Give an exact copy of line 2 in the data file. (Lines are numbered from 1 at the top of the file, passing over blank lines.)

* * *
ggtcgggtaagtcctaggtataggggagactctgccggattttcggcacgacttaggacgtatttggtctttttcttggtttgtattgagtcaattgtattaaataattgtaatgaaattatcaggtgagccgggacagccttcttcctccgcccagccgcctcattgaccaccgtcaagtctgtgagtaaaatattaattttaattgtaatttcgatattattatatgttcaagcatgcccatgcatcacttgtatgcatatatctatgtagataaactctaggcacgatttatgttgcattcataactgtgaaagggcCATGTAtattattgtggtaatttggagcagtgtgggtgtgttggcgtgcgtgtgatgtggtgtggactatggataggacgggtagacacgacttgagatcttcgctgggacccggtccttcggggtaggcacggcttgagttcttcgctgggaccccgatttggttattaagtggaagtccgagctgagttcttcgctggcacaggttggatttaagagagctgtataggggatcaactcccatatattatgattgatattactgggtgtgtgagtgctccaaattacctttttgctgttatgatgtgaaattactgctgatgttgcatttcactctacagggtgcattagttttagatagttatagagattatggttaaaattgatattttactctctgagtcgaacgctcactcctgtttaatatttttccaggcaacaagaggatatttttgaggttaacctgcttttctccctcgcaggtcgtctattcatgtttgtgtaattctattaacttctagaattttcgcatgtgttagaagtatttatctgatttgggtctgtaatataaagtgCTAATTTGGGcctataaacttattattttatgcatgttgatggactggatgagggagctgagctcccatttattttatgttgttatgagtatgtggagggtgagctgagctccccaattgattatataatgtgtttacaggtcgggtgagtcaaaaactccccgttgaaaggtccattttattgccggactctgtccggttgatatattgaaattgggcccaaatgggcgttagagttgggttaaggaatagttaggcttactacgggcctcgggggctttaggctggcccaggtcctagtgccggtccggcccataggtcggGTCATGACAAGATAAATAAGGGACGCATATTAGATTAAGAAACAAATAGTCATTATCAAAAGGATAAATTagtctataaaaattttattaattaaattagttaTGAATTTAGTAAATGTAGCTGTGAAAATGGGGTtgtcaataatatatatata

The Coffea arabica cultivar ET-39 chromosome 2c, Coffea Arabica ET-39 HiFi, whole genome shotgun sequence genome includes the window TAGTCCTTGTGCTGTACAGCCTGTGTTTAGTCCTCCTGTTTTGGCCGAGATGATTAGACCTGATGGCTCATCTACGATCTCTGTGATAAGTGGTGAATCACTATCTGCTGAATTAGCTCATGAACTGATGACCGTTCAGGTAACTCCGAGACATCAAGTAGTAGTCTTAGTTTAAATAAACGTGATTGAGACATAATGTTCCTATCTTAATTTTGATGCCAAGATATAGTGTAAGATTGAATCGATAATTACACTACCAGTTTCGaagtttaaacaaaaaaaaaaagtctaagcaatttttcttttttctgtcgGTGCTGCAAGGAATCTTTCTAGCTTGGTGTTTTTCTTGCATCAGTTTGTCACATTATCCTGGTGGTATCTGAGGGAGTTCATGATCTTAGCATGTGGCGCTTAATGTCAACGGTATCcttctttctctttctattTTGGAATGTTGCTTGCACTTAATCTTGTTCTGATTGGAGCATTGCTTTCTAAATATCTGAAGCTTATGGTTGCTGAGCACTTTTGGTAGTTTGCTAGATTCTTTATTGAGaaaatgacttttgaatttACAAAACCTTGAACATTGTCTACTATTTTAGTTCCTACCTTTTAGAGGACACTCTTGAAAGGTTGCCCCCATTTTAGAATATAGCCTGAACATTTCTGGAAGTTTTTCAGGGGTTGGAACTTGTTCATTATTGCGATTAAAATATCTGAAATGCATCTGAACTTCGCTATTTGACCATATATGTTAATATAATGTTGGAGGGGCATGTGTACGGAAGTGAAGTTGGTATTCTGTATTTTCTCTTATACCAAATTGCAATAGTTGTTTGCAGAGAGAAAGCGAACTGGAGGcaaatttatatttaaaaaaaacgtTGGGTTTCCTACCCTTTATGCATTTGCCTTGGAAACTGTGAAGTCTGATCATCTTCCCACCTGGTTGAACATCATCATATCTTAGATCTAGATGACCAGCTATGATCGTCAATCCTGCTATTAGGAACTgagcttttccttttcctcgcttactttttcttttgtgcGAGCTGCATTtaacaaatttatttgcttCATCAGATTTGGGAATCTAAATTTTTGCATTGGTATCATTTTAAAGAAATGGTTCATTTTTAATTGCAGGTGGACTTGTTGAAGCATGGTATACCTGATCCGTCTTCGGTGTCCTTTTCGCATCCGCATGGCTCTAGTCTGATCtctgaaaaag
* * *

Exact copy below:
The Coffea arabica cultivar ET-39 chromosome 2c, Coffea Arabica ET-39 HiFi, whole genome shotgun sequence genome includes the window TAGTCCTTGTGCTGTACAGCCTGTGTTTAGTCCTCCTGTTTTGGCCGAGATGATTAGACCTGATGGCTCATCTACGATCTCTGTGATAAGTGGTGAATCACTATCTGCTGAATTAGCTCATGAACTGATGACCGTTCAGGTAACTCCGAGACATCAAGTAGTAGTCTTAGTTTAAATAAACGTGATTGAGACATAATGTTCCTATCTTAATTTTGATGCCAAGATATAGTGTAAGATTGAATCGATAATTACACTACCAGTTTCGaagtttaaacaaaaaaaaaaagtctaagcaatttttcttttttctgtcgGTGCTGCAAGGAATCTTTCTAGCTTGGTGTTTTTCTTGCATCAGTTTGTCACATTATCCTGGTGGTATCTGAGGGAGTTCATGATCTTAGCATGTGGCGCTTAATGTCAACGGTATCcttctttctctttctattTTGGAATGTTGCTTGCACTTAATCTTGTTCTGATTGGAGCATTGCTTTCTAAATATCTGAAGCTTATGGTTGCTGAGCACTTTTGGTAGTTTGCTAGATTCTTTATTGAGaaaatgacttttgaatttACAAAACCTTGAACATTGTCTACTATTTTAGTTCCTACCTTTTAGAGGACACTCTTGAAAGGTTGCCCCCATTTTAGAATATAGCCTGAACATTTCTGGAAGTTTTTCAGGGGTTGGAACTTGTTCATTATTGCGATTAAAATATCTGAAATGCATCTGAACTTCGCTATTTGACCATATATGTTAATATAATGTTGGAGGGGCATGTGTACGGAAGTGAAGTTGGTATTCTGTATTTTCTCTTATACCAAATTGCAATAGTTGTTTGCAGAGAGAAAGCGAACTGGAGGcaaatttatatttaaaaaaaacgtTGGGTTTCCTACCCTTTATGCATTTGCCTTGGAAACTGTGAAGTCTGATCATCTTCCCACCTGGTTGAACATCATCATATCTTAGATCTAGATGACCAGCTATGATCGTCAATCCTGCTATTAGGAACTgagcttttccttttcctcgcttactttttcttttgtgcGAGCTGCATTtaacaaatttatttgcttCATCAGATTTGGGAATCTAAATTTTTGCATTGGTATCATTTTAAAGAAATGGTTCATTTTTAATTGCAGGTGGACTTGTTGAAGCATGGTATACCTGATCCGTCTTCGGTGTCCTTTTCGCATCCGCATGGCTCTAGTCTGATCtctgaaaaag